My Trip To Mozambique

Johann Botha

$Id: article.xml,v 1.0 2003/02/18 23:23:53 joe Exp $

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How did I end up going to warm and sunny Mozambique for a week ? Hmmm.. lets see, a friend/customer of Frogfoot, (David) owns part of an Internet Service Provider in Mozambique called TropicalNet. We built a few Linux servers for them and FedEx'd the hard drives up to Maputo some time in 2002. Then a few months later they needed some help to migrate their network and install the new servers. Since Abz has some weird reaction to Malaria medicine I got the task of doing Frogfoot's first (on-site) work outside South Africa.

I took about 130 photos on the trip:

The one bonus of the trip was that I could spend some time with friends in Pretoria (where I grew up, went to school etc.), the other bonus was the SCUBA diving in Ponta Do Ouro. So it worked out to be about 50/50, business / pleasure. If you are interested in going, I include at the end, a short section on how to get a Visa if you live in Cape Town.

The Tourist's view of Mozambique

My first impressions of Moz, as I crossed the border at Kommati Poort was that the road looked very much like a South African road. People on the Moz side of the border only speak Portuguese, but they seem pretty relaxed and getting through the border was pretty quick. Turns out the road was built by the South Africans to improve trade between the countries. Some of the small South African towns close to the border seem to be doing very good business providing the Moz people with groceries. More variety and better prices.

We left the border just before it started to get dark. About 40min from the border you get to Maputo the Capital City with about 6 Million people. The skyline looks different than SA cities and it has a very third world feel to it, strange traffic rules. They dont seem to have the concept of stop streets. There is only one traffic light per intersection (not 4). Like most cities there seem to be poorer and richer parts, but all the houses have extreme fencing, barb wire and many homes have security guards after dark.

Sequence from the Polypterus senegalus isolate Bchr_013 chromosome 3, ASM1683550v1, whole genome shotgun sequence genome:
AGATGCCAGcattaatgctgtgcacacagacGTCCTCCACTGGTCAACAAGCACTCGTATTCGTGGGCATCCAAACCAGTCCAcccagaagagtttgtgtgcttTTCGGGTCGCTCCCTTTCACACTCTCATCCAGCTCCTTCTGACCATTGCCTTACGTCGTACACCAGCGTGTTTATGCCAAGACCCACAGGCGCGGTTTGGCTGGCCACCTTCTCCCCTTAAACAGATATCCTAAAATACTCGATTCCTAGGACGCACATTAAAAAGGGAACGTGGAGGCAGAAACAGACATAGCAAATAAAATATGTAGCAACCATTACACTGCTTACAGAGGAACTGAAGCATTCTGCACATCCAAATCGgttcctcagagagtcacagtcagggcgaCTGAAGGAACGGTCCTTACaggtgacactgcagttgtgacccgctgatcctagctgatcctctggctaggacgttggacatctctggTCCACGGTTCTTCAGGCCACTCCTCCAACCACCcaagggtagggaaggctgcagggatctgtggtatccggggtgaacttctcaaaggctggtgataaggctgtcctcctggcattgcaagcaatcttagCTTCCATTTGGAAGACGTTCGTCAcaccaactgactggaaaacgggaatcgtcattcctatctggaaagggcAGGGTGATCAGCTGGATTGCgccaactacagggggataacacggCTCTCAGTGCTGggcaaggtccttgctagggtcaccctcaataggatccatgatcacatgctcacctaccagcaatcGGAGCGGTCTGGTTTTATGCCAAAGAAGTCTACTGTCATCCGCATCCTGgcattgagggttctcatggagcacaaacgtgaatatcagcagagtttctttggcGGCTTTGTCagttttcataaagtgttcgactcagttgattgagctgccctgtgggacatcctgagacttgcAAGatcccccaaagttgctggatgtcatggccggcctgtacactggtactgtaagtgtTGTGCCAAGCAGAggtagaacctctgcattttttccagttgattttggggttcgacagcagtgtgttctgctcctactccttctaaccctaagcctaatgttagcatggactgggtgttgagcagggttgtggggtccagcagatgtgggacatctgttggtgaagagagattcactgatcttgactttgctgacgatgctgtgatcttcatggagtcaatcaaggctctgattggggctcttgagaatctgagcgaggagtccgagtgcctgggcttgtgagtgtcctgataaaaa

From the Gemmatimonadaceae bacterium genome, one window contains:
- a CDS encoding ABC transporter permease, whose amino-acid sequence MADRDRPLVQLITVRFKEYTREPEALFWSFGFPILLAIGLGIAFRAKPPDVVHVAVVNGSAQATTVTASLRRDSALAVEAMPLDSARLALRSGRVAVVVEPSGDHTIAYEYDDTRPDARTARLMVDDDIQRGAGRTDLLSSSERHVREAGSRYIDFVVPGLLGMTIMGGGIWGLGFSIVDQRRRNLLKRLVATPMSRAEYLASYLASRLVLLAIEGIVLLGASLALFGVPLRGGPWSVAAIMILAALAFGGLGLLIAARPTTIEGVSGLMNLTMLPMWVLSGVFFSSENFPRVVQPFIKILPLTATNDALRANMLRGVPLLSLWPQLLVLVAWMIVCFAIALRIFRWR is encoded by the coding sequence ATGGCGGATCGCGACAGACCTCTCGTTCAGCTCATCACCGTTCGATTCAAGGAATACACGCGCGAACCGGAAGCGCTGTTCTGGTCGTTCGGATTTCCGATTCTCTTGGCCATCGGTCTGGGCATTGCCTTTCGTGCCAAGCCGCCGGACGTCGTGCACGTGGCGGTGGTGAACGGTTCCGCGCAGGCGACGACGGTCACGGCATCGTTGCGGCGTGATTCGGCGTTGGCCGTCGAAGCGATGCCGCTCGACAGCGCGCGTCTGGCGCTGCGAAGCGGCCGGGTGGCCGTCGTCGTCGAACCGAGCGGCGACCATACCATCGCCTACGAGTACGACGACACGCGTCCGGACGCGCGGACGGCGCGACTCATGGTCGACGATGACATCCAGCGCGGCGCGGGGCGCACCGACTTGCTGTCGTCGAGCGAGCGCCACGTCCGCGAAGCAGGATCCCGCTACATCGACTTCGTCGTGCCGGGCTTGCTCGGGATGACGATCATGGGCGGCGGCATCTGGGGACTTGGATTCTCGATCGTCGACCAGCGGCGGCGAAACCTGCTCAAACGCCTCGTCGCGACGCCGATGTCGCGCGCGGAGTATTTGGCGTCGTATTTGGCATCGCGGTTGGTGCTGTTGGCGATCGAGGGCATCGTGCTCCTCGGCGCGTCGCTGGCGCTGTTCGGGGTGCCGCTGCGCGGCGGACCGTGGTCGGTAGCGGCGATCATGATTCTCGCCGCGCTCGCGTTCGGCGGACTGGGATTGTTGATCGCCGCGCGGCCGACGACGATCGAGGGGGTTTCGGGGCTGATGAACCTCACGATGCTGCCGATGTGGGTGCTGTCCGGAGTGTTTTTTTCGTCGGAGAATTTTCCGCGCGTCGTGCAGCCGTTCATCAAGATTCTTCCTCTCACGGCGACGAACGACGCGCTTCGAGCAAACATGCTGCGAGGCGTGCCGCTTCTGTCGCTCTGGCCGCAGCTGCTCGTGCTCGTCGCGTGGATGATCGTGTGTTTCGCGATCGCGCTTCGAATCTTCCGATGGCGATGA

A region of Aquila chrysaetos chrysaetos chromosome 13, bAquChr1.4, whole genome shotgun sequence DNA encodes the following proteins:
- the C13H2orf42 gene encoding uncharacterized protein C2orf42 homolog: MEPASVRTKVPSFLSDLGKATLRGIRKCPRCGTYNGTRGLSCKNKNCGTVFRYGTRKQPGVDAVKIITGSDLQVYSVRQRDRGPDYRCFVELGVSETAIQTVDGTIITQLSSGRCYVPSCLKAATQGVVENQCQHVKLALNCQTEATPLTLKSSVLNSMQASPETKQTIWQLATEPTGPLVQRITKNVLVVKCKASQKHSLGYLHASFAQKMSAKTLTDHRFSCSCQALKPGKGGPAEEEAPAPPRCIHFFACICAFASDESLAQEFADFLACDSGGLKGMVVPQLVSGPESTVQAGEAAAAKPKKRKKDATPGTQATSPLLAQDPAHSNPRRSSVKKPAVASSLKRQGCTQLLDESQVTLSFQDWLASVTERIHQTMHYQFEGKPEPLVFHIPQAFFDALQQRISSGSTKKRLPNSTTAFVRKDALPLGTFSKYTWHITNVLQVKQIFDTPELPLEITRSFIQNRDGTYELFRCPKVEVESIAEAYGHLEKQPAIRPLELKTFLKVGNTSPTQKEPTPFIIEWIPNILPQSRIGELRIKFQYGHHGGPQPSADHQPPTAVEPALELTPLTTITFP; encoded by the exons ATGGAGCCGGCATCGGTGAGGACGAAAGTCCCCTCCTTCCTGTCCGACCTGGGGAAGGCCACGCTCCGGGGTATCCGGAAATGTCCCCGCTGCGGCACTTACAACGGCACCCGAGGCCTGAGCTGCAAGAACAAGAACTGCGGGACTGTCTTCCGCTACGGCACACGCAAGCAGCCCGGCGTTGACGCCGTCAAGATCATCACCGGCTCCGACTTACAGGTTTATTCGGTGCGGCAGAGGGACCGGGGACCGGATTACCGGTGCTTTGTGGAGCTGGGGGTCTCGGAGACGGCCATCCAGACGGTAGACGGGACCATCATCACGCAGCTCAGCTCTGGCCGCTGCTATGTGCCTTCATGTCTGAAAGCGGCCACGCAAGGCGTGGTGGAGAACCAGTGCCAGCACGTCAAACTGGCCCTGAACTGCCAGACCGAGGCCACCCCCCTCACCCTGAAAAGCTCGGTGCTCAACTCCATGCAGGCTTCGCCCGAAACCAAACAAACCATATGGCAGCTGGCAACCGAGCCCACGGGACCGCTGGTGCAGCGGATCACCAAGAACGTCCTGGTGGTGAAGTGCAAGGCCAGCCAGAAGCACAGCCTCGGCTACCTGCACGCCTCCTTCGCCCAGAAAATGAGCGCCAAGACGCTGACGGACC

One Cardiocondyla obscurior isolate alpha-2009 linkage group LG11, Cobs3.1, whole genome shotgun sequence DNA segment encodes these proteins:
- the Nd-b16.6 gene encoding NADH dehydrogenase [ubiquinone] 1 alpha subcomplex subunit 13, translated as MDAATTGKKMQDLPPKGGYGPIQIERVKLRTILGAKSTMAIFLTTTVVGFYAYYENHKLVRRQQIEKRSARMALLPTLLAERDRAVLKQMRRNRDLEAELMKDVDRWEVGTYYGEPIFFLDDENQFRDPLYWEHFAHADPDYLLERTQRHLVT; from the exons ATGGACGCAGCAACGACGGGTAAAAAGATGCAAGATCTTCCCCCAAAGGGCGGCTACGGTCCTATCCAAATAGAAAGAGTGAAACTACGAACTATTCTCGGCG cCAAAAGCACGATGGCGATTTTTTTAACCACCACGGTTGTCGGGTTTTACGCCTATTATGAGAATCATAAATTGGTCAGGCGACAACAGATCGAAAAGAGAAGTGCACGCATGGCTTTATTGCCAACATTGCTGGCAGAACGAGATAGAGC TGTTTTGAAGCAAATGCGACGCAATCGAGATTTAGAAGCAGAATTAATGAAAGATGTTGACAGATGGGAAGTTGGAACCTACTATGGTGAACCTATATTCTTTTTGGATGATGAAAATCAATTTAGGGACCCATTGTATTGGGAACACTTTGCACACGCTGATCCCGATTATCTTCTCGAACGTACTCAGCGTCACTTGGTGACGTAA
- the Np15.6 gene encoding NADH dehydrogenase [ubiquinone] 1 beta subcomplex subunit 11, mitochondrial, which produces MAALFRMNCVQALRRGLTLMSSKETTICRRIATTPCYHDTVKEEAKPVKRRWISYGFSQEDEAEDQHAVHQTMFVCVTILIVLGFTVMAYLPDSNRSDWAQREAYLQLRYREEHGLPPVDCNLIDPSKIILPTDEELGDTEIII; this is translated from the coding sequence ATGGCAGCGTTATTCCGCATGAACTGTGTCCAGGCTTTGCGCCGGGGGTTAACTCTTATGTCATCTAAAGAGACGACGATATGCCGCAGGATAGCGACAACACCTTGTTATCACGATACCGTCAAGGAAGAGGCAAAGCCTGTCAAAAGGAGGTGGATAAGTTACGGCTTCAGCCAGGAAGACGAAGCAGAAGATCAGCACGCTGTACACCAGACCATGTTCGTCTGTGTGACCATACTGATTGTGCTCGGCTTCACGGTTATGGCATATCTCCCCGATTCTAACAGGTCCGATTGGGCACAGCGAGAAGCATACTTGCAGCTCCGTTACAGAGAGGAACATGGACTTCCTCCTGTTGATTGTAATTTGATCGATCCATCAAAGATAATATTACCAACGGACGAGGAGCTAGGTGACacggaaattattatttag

The night has a warm tropical humid feel to it. I'm told about half the countries budget is made up of money donated by EU/US aid. You have to remember that this country ranks pretty high on the "World's Poorest 10" list. With this in mind, looking at the cars and houses you dont seem to notice and new BMW's but some of the houses look really nice. There seems to be two or three nice hotels. One of the Mozambicans told me much of the wealth you see is 'fake money', perceptions created without any real development and progress, money coming from sources like the drug trade and corruption.

I can understand why you dont see many nice sedans on the road, the roads are in surprisingly bad shape, the number of pot holes are just crazy, you dont seem to get roads without pot holes in the city.

You frequently see cars with South African Gauteng number plates, almost too frequently. I'm told about 25% of the cars in Maputo are from SA and the sentiment seemed to be that a big part of those were not legal.

Table 1. The Basics

Capital CityMaputo
Population16 Million
Area []801,590
LanguagesPortuguese, Bantu languages
ReligionsRoman Catholic, Muslim, Animist

One South African Rand buys you 3000 Meticals, the Moz Currency. The moment you cross the border you are a millionaire. The smallest coin they have is something like 1000 Meticals. You have to wonder why they dont just reset the currency, chop off the last three zeros.

There is one cellular provider called M-Cell in Moz. One thing I noticed is that Mozambicans in general have no telephone manners. Phones are ringing all the time, very distracting if you want to have a conversation or get any work done. People SMS each other while driving. On one occasion there were five people in a meeting and three were busy on their cell phones.

History and the War [1964-1992]

I'm no historian, so i'll give you my version of the story about the War in Moz. If you look at the county's flag, the big star and AK47 gives a bit of a socialist vibe. You wont be too far off if you guessed the ruling party (Frelimo) has a bit of a socialist/communist flavour to it. Now as we all know the western world has some issues with communism, enough so to fuel a war in a third world country for a fair amount of time.